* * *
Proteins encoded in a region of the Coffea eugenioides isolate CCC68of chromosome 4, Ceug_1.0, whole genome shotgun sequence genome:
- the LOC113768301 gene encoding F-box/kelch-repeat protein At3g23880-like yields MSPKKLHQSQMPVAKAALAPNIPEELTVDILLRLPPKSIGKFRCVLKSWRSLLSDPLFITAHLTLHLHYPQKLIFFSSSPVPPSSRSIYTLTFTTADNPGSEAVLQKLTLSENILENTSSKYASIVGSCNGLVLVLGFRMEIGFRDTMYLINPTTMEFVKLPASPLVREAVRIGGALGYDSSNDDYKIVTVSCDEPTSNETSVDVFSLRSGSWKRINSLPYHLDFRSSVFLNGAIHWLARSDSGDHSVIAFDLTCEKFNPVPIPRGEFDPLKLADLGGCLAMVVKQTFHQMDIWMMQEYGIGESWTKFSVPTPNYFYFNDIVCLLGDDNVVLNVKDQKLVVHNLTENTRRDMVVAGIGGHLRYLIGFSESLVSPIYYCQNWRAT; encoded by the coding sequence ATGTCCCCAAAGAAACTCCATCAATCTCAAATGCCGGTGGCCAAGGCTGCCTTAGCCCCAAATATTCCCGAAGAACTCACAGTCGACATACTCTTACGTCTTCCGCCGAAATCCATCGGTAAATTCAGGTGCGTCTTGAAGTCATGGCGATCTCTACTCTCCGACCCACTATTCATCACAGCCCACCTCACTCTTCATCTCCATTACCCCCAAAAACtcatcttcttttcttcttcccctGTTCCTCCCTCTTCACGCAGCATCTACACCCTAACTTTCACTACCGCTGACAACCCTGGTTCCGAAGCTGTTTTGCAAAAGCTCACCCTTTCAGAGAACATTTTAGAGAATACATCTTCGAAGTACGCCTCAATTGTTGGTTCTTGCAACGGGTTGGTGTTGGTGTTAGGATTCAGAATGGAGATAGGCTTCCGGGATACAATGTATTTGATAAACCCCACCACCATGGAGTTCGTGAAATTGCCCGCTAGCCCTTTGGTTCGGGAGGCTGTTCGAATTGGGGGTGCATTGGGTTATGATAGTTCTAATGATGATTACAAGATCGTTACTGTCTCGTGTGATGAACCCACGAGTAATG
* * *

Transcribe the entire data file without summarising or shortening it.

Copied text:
Proteins encoded in a region of the Coffea eugenioides isolate CCC68of chromosome 4, Ceug_1.0, whole genome shotgun sequence genome:
- the LOC113768301 gene encoding F-box/kelch-repeat protein At3g23880-like yields MSPKKLHQSQMPVAKAALAPNIPEELTVDILLRLPPKSIGKFRCVLKSWRSLLSDPLFITAHLTLHLHYPQKLIFFSSSPVPPSSRSIYTLTFTTADNPGSEAVLQKLTLSENILENTSSKYASIVGSCNGLVLVLGFRMEIGFRDTMYLINPTTMEFVKLPASPLVREAVRIGGALGYDSSNDDYKIVTVSCDEPTSNETSVDVFSLRSGSWKRINSLPYHLDFRSSVFLNGAIHWLARSDSGDHSVIAFDLTCEKFNPVPIPRGEFDPLKLADLGGCLAMVVKQTFHQMDIWMMQEYGIGESWTKFSVPTPNYFYFNDIVCLLGDDNVVLNVKDQKLVVHNLTENTRRDMVVAGIGGHLRYLIGFSESLVSPIYYCQNWRAT; encoded by the coding sequence ATGTCCCCAAAGAAACTCCATCAATCTCAAATGCCGGTGGCCAAGGCTGCCTTAGCCCCAAATATTCCCGAAGAACTCACAGTCGACATACTCTTACGTCTTCCGCCGAAATCCATCGGTAAATTCAGGTGCGTCTTGAAGTCATGGCGATCTCTACTCTCCGACCCACTATTCATCACAGCCCACCTCACTCTTCATCTCCATTACCCCCAAAAACtcatcttcttttcttcttcccctGTTCCTCCCTCTTCACGCAGCATCTACACCCTAACTTTCACTACCGCTGACAACCCTGGTTCCGAAGCTGTTTTGCAAAAGCTCACCCTTTCAGAGAACATTTTAGAGAATACATCTTCGAAGTACGCCTCAATTGTTGGTTCTTGCAACGGGTTGGTGTTGGTGTTAGGATTCAGAATGGAGATAGGCTTCCGGGATACAATGTATTTGATAAACCCCACCACCATGGAGTTCGTGAAATTGCCCGCTAGCCCTTTGGTTCGGGAGGCTGTTCGAATTGGGGGTGCATTGGGTTATGATAGTTCTAATGATGATTACAAGATCGTTACTGTCTCGTGTGATGAACCCACGAGTAATG